Postal Conference 2024 – Day One

Postal, Union Matters

Preparing our negotiating agenda – fighting for fairness

Conference this afternoon approved a motion moved by DGSP Martin Walsh on behalf of the Postal Executive setting out some proposed draft negotiating priorities for the next round of national talks, which will cover the 2025/26 period and potentially beyond. Following its approval by Conference, he explained, the union plans to develop its detailed negotiating strategy through further consultations, including either a special conference or policy forum.

The bullet points listed on this motion cited importance of the USO situation and included the need to address the situation faced by new entrants, as well as pay, the shorter working week, overtime and scheduled attendance, job design, attendance patterns a review of the profit-share scheme and assessment of the financial state of the company. After this main motion was voted through, Conference also backed a further motion proposed by Ian Trehearne of Gloucester Amal Branch, which specifically addressed the new entrants’ issue.

New contracts of employment were introduced unilaterally by Royal Mail during the national dispute – contracts which significantly worsened new employees’ pay, terms and conditions – despite the opposition of the CWU. And anger at this was expressed by several speakers during this debate, with repeated calls for these workers to be levelled up as a matter of priority.

Billy Larkin and Owain Beaumont pictured above

Moving his motion, which called for contractual parity to be achieved within a specific timeframe, Ian Trehearne described the new entrants’ situation as “a massive pressing issue,” while South East Thames Amal delegate Billy Larkin, supporting the proposition, said: “We will fight to uplift them and not have a two-tier workforce.”

With several propositions making the same or similar points, other motions on the subject either fell ‘consequentially’ or were not approved because of a preference for the Gloucestershire Amal motion – but it was fair to say that the overall feelings of Conference were unanimous in terms of strong disagreement with the company’s treatment of new recruits.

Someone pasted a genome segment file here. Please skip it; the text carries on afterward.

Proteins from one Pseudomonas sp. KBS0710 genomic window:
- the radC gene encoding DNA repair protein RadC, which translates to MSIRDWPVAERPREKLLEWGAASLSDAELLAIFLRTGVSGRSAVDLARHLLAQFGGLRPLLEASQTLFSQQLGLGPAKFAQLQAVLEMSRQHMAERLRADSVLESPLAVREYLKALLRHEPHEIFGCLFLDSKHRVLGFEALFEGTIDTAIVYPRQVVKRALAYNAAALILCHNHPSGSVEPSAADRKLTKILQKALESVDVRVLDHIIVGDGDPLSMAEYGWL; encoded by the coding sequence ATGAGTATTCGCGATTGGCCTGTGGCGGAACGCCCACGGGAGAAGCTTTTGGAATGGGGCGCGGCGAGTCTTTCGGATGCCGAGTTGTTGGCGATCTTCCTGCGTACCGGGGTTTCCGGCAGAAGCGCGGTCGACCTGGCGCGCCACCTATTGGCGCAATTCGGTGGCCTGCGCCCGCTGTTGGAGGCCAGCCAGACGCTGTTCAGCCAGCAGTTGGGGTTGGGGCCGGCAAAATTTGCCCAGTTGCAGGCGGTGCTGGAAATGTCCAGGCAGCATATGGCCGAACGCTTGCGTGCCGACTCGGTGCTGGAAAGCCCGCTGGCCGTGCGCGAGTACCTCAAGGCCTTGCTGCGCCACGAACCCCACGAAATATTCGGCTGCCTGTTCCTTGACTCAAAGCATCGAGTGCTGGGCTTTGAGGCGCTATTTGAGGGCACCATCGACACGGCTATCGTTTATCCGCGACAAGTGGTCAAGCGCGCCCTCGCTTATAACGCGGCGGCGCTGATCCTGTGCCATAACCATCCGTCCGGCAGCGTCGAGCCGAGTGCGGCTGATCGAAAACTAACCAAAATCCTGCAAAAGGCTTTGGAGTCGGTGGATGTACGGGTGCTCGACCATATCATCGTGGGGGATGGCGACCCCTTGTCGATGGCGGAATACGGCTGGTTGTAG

Owain Beaumont of Scotland No2 Branch, for example, said: “We cannot allow a two-tier workforce any longer,” and added that, unless this issue is addressed as soon as possible “it will be regretted in the future,” while Glasgow & District Branch delegate John Carson said that the treatment of new starters was “an outrage” and accused management of “exploiting new members of staff.” Lee Wemban, from South London Postal & Counters Branch, read out some sentences from the new contracts and insisted: “We have to upgrade our new entrants’ terms and conditions” and Ros White of Highland Amal Branch said that the introduction of these new contracts was “morally appalling.”

Two important sessions this afternoon – one on pensions and the other on the Lord Falconer Report – were held on an ‘in-camera’ basis and therefore cannot be reported due to sensitivity and confidentiality issues.  

Back in the workplace – reconnecting

Chair Mick Kavanagh had opened CWU Postal Conference 2024 this morning with a warm welcome to all and began by asking the hall to stand and applaud for a minute in respect of the late Jane Loftus and other members who have passed away since the last Postal Conference.

Mick then introduced deputy general secretary Martin Walsh for his first speech to this event since being elected as our DGSP and he started his address by paying tribute to his predecessor Terry Pullinger, and also to Andy Furey who stepped up as acting DGSP in late 2022.

Looking back at the 2022/23 national dispute and its aftermath, Martin thanked members again for their robust support throughout the 18 days of national strike action and reaffirmed that, in the circumstances, signing up to the Business Recovery, Transformation & Growth (BRTG) agreement was the right decision.

“That deal was the best option available,” he said, adding: “The only options were BRT&G, imposed change, or administration – and administration was a real possibility.”

Martin went onto explain that, had administration occurred, the Government would only have been legally obliged to protect USO work – which, he said, accounts for only 14 per cent of our members’ work. This would therefore have placed tens of thousands of postal workers’ jobs in dire jeopardy.

The challenge ahead is to reconnect with our members in every workplace in the UK, our DGSP continued, with a strong focus on recruiting non-CWU members into the union. Martin listed the range of key challenges facing the union at this time and updated delegates on where we are with these matters.